As it stands, to decline a new housing development, there must be a significant safety risk found that would have definitive consequences for Oceanside, such as a major environmental threat. Without having a probable cause, California cities face potential fines of up to $10,000 per unit if they rebel against state mandates for affordable housing.

The cost of such a crusade could irreparably damage Oceanside’s finances, meaning the council must take residents’ concerns about increased traffic or ugly building designs on the chin and approve any building designs that meet the necessary requirements for affordable housing.

So unless there is a worthwhile reason to vote against a proposed development, Keim says that there is little to no incentive for the City Council to clash with the state Legislature’s push for more affordable housing. Meanwhile, developers have their own set of incentives they can receive if they meet affordable-housing requirements.

When developers meet the standards for affordable housing units (a minimum of 10% of units reserved for low-income residents), they are afforded a density bonus, with a larger density bonus being granted for the more affordable housing units included. Developers can also have the option to bypass this affordable-housing requirement by paying an in-lieu fee to the city.

Newman said she believes there can be more of a productive dialogue between the city and developers to ensure projects fit better within the neighborhoods so the density is used efficiently and the new complexes “don’t stick out like a sore thumb.” But even with her and other residents’ concerns, Newman said she feels that there’s not much that the council can do to impact the current acceleration of housing projects.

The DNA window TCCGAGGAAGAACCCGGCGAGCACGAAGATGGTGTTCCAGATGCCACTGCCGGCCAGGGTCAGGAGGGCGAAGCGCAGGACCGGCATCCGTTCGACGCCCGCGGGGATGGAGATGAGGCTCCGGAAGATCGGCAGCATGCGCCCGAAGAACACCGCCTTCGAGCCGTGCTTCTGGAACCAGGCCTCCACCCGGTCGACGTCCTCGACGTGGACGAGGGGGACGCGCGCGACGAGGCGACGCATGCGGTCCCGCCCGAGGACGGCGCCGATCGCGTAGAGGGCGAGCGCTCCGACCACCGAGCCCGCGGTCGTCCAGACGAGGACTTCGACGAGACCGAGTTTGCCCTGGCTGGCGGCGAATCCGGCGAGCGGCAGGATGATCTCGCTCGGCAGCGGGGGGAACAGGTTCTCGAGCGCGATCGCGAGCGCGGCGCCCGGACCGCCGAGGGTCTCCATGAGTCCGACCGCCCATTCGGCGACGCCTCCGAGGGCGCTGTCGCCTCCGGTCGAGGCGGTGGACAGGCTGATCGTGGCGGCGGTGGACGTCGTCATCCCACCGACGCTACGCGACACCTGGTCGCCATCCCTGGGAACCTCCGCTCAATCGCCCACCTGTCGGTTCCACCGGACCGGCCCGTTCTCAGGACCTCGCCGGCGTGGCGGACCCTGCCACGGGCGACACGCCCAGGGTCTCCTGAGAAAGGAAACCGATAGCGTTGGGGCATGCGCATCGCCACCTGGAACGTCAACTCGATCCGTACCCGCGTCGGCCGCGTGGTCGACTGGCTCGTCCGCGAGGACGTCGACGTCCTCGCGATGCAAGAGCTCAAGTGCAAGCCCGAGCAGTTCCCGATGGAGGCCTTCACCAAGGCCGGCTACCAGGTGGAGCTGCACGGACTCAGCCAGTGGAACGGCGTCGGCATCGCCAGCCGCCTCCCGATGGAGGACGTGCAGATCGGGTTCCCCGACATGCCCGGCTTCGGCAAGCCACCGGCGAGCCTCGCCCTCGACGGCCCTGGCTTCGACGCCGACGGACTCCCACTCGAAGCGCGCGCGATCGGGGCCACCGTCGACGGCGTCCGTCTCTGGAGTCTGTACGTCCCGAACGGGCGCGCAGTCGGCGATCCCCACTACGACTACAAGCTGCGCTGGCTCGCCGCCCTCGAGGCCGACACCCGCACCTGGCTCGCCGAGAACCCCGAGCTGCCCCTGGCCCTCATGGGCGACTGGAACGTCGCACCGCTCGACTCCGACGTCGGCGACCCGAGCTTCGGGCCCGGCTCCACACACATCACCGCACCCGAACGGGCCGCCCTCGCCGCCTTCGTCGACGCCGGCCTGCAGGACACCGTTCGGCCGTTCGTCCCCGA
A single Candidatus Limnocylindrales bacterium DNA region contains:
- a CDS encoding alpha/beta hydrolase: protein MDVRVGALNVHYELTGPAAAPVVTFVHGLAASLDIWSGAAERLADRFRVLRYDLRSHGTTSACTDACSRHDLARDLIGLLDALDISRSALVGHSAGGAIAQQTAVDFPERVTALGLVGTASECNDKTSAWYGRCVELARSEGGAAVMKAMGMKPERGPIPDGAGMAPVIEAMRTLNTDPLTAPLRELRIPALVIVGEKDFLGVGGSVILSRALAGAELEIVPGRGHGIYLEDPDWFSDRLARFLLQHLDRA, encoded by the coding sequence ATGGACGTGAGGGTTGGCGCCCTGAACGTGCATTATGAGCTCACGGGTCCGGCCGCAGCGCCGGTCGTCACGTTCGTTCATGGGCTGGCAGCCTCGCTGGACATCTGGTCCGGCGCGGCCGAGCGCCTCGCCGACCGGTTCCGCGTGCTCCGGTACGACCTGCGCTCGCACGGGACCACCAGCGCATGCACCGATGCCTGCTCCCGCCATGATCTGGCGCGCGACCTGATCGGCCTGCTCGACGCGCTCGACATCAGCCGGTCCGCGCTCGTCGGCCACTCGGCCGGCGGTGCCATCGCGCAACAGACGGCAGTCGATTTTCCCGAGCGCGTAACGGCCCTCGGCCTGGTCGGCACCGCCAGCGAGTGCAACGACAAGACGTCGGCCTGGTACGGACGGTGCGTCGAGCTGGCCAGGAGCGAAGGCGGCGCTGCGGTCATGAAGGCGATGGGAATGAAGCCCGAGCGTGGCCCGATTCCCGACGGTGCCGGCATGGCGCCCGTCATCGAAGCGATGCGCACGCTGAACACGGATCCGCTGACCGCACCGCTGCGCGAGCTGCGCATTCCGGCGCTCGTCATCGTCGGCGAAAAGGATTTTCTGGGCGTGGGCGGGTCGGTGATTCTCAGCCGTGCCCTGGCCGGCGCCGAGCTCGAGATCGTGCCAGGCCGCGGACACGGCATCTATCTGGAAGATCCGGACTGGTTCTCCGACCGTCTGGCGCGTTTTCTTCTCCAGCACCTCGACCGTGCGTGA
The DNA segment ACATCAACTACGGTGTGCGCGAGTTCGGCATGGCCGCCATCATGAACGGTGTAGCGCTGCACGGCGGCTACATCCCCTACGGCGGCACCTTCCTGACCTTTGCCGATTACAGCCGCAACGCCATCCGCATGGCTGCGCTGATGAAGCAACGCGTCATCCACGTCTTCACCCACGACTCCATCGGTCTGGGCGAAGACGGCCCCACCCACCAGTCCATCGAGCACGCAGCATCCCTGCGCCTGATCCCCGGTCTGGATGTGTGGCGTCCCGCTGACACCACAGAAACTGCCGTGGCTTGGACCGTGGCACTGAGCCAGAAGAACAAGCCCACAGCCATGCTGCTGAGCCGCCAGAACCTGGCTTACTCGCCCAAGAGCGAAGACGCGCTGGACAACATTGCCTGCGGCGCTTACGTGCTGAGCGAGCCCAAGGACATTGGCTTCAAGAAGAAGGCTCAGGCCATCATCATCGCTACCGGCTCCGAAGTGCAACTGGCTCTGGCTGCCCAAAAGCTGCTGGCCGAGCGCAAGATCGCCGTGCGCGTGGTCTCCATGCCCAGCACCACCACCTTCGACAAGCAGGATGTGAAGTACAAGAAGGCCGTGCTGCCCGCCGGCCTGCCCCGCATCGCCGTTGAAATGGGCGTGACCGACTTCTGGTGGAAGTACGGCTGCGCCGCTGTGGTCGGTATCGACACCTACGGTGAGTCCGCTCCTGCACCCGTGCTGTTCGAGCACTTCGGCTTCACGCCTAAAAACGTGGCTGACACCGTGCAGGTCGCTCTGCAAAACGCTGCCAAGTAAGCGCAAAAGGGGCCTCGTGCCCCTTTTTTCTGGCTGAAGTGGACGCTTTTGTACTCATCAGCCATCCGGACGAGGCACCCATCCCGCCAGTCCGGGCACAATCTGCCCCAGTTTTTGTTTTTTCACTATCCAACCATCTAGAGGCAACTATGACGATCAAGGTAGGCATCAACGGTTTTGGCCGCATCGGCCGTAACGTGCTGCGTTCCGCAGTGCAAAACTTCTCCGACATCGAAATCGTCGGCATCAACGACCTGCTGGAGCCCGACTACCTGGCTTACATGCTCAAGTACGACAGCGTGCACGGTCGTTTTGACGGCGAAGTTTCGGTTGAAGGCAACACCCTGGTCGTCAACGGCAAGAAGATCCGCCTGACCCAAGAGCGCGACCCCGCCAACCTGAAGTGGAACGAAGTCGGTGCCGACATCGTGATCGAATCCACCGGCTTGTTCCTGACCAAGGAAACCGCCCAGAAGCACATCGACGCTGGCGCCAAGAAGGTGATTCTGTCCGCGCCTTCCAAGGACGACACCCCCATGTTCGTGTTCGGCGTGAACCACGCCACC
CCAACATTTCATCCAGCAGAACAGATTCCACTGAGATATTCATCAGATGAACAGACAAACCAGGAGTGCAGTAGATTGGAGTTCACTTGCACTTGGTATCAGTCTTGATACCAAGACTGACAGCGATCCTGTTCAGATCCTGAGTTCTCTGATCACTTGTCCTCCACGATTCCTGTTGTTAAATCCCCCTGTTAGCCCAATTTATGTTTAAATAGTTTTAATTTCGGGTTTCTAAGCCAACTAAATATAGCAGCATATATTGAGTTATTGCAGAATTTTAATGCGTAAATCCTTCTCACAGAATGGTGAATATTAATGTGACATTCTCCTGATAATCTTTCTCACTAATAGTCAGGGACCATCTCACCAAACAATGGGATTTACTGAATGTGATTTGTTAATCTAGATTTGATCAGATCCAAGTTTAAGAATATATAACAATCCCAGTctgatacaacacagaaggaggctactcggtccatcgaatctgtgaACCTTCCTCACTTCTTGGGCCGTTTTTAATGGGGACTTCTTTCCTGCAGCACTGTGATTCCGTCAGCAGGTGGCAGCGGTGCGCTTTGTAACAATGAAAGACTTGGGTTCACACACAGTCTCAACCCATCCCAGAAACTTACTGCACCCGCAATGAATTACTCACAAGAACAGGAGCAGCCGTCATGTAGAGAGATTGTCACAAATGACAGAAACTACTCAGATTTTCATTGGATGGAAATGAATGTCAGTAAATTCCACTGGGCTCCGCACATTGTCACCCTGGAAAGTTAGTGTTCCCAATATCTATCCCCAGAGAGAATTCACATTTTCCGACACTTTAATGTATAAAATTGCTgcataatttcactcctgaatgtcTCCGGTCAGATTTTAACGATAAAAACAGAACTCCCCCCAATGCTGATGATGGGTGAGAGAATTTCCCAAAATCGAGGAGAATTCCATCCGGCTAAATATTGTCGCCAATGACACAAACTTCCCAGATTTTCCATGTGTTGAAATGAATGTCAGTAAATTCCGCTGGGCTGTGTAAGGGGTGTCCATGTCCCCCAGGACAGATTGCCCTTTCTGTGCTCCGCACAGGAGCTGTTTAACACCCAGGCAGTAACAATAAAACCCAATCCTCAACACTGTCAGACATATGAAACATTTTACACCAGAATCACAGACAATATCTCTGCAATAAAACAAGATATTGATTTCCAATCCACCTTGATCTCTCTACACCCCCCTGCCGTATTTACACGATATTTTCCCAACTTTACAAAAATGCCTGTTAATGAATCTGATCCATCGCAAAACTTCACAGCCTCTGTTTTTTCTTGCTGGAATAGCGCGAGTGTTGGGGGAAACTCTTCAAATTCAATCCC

I’m not a fan of it; I am not loving all of these projects going up; I think some of them are overbuilt and some areas of Oceanside are being over-concentrated.

— Amber Newman, an administrator for Wake Up, Oceanside

“I’m not a fan of it; I am not loving all of these projects going up; I think some of them are overbuilt and some areas of Oceanside are being over-concentrated,” Newman said. “But again, (the City Council) are between a rock and a hard place.”

In regard to the future of Regal Cinemas in Oceanside, nothing has been brought to council yet about any future developments at either Regal site, but Keim says the council wants the ability to make sure that any future developments throughout downtown fit within the neighborhoods they’re built in.

To succeed in managing the expansion and growth of downtown and preventing unintended consequences from state legislation, Keim said he believes that the City Council needs more control on the matter. For now, the status quo is hard for him to accept.

“We make important decisions and we need to be held accountable for them. … When I have the discretion to make a decision, I obviously take ownership of it whether I’m right or wrong,” Keim said. “But the fact that we don’t have that discretion anymore is extremely frustrating.”


Ryan Hardison is a local freelance writer.